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    I'm glad she's considering a woman-specific saddle. Women tend to have wider sit bones than men. They also need a shorter nose n the saddle to minimize soft tissue damage. You can help her measure her sit bones, that may be one factor that will help her decide whether the Brooks saddles are the right width for her. Here's a link to a page that describes how you measure sit bones. http://www.epicidiot.com/sports/bicycle_saddles.htm Some bicycle shops also have a new device that measures your sit bones when you sit on it. Fortunately, there are more and more saddle selections becoming available for women. I still remember how damned uncomfortable the unisex leather saddle (i.e., men's saddle) on the Peugeot I rode in undergraduate school was. It was too narrow and the nose was too long.

  8. #8
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    For years, my wife refused to consider "one of those hard leather brooks saddles".
    Long story........finally I just put a regular B-17 on her bike for her to try a couple of weeks.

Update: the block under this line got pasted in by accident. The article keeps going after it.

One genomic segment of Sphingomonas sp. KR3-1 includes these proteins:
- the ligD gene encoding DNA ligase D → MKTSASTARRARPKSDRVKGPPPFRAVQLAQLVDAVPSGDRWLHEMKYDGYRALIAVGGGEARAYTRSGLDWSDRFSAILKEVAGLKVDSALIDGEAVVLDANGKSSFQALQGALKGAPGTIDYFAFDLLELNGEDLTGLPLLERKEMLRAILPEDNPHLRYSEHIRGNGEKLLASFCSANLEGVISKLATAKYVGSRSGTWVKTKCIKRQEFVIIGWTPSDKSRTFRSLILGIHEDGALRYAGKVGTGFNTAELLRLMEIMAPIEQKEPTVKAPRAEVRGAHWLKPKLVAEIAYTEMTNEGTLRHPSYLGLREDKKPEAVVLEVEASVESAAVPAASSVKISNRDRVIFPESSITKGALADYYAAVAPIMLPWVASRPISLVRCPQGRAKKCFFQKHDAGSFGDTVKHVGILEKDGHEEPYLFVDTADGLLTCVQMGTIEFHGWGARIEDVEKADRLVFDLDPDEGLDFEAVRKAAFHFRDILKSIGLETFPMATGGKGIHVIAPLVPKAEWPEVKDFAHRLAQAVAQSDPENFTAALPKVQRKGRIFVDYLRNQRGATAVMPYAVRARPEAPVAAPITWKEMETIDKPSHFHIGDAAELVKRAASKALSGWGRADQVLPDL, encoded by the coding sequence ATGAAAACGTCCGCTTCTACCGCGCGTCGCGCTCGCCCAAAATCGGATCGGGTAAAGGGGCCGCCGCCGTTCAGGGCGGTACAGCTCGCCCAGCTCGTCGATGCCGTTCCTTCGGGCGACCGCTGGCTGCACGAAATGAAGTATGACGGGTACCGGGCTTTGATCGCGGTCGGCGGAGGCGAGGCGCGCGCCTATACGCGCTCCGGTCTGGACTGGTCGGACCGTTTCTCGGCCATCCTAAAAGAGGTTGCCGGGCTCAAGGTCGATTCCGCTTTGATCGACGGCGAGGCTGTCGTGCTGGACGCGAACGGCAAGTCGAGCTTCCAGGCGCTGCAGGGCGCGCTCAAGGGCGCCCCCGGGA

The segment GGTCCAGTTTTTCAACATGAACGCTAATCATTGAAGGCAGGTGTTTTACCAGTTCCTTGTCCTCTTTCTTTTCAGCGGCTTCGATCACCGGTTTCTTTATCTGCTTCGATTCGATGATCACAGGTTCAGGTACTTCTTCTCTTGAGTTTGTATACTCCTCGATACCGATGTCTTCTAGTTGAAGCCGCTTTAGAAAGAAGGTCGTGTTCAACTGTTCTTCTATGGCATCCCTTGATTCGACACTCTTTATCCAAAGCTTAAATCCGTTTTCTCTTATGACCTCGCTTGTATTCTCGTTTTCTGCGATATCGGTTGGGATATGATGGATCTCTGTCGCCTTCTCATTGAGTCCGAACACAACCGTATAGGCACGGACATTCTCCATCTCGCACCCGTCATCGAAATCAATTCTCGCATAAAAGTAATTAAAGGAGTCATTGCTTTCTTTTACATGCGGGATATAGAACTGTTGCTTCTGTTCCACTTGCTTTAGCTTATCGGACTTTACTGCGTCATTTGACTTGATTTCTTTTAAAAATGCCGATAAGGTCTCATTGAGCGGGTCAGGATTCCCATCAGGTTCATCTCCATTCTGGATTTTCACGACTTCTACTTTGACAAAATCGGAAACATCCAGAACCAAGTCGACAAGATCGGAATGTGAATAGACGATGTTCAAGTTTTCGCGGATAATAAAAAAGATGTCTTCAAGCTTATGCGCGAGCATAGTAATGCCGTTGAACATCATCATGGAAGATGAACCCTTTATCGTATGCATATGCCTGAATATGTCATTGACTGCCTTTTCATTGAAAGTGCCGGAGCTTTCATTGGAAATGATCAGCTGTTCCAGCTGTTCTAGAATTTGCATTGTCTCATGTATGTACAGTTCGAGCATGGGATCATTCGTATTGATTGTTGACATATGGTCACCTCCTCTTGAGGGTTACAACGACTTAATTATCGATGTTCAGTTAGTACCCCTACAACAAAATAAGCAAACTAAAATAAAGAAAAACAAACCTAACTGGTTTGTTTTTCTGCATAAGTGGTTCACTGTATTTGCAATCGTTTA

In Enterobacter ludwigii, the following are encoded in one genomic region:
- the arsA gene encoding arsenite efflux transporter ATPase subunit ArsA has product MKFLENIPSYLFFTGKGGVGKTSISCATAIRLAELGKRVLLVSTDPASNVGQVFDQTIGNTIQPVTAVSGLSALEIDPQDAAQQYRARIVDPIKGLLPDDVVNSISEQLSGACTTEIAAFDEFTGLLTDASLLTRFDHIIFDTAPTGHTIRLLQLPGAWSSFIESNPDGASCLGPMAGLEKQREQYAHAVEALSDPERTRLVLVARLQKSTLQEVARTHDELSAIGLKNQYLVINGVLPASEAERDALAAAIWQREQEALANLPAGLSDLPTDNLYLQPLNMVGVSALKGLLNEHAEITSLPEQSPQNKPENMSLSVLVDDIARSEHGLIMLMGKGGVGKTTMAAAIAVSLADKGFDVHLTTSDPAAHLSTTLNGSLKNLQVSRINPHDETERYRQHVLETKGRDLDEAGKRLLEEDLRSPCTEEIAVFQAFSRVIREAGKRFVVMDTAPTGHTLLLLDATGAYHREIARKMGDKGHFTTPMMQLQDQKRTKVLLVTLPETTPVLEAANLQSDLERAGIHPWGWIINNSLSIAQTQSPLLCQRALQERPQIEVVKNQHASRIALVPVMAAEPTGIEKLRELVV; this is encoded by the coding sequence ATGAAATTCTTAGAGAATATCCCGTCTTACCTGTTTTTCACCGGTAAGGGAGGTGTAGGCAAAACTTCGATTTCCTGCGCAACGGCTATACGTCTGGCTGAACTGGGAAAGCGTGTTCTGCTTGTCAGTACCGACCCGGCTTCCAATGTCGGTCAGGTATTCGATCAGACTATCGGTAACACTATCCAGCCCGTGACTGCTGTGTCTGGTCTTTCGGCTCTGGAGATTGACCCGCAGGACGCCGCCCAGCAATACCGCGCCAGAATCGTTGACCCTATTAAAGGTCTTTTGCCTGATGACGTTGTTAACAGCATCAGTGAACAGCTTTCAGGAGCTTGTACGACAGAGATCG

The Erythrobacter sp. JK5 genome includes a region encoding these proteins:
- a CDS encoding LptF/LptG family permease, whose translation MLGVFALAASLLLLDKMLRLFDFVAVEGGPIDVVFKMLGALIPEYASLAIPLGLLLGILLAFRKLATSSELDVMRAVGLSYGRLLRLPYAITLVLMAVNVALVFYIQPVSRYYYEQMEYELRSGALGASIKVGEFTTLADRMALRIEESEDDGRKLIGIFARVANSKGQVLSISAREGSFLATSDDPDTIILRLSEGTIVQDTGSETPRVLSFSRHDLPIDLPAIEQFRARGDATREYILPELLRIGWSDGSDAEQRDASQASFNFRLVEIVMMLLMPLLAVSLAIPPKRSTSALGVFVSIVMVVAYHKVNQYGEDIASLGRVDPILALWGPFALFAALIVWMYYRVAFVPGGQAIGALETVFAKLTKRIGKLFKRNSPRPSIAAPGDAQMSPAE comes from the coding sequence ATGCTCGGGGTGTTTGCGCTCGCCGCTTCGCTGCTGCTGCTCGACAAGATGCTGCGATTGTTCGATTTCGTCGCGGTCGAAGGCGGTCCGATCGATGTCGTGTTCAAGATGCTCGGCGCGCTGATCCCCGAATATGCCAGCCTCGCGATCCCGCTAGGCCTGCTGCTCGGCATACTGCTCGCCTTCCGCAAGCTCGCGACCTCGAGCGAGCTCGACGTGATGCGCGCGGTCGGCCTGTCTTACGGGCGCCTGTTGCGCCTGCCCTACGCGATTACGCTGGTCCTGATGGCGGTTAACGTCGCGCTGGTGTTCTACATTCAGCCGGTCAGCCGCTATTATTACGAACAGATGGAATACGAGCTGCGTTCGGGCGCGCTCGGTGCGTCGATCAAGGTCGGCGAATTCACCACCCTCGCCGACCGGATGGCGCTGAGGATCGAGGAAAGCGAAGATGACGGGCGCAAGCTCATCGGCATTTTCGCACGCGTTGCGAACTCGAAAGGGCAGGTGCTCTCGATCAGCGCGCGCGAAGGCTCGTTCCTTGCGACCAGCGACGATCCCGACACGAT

When I offered to take the Brooks back, she said thanks for the new seat. I bought a new one for myself.
    My wife sounds similar in size your wife. A couple years later she got a new touring bike- wouldn't ride it out of the shop until it had a new regular B-17 installed. She had ridden that bike thousands of km since is complete comfort.
    IMPORTANT- the B-17 works better if handle bar and seat are approximately level.
    Some folks think a pre-aged Brooks is easier to break in - might consider that.

  9. #9
    Member christhehusker's Avatar
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    Is she riding a regular B-17 or the women's model? That is sort of my dilemma. Another poster suggested putting my B-17 on her bike which is something I hadn't thought of (duh). I hate to mess with mine though because I've got the angle and everything just how I like it. May be the best way to go though. We have tried a number of shoes. She currently has a pair of PI X-alps and some Keen sandals which she says are comfortable. She does have arch problems. Most of the time she has to stop after 25-30 miles or it becomes painful for her. I'd just really like to see her be able to ride as far as she likes in comfort (she would like to go further. It really bums her out when she has to stop!)
    Thanks everyone.